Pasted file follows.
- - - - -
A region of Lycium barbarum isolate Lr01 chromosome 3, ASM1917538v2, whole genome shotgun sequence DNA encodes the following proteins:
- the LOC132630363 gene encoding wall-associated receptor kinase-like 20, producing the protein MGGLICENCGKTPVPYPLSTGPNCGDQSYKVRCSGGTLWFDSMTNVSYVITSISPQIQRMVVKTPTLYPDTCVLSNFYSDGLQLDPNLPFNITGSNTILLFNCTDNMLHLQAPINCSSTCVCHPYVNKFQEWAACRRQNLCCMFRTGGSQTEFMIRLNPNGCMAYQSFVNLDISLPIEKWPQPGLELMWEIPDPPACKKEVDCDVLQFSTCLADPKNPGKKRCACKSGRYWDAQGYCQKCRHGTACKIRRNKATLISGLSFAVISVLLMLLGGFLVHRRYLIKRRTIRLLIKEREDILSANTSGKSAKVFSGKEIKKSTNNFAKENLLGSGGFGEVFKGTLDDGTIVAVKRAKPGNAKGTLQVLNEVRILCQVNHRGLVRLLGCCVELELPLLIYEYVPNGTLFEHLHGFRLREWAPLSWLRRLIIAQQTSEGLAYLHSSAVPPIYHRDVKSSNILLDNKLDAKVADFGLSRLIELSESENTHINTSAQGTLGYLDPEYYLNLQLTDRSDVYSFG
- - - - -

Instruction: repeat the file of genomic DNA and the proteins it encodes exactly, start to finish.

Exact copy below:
A region of Lycium barbarum isolate Lr01 chromosome 3, ASM1917538v2, whole genome shotgun sequence DNA encodes the following proteins:
- the LOC132630363 gene encoding wall-associated receptor kinase-like 20, producing the protein MGGLICENCGKTPVPYPLSTGPNCGDQSYKVRCSGGTLWFDSMTNVSYVITSISPQIQRMVVKTPTLYPDTCVLSNFYSDGLQLDPNLPFNITGSNTILLFNCTDNMLHLQAPINCSSTCVCHPYVNKFQEWAACRRQNLCCMFRTGGSQTEFMIRLNPNGCMAYQSFVNLDISLPIEKWPQPGLELMWEIPDPPACKKEVDCDVLQFSTCLADPKNPGKKRCACKSGRYWDAQGYCQKCRHGTACKIRRNKATLISGLSFAVISVLLMLLGGFLVHRRYLIKRRTIRLLIKEREDILSANTSGKSAKVFSGKEIKKSTNNFAKENLLGSGGFGEVFKGTLDDGTIVAVKRAKPGNAKGTLQVLNEVRILCQVNHRGLVRLLGCCVELELPLLIYEYVPNGTLFEHLHGFRLREWAPLSWLRRLIIAQQTSEGLAYLHSSAVPPIYHRDVKSSNILLDNKLDAKVADFGLSRLIELSESENTHINTSAQGTLGYLDPEYYLNLQLTDRSDVYSFG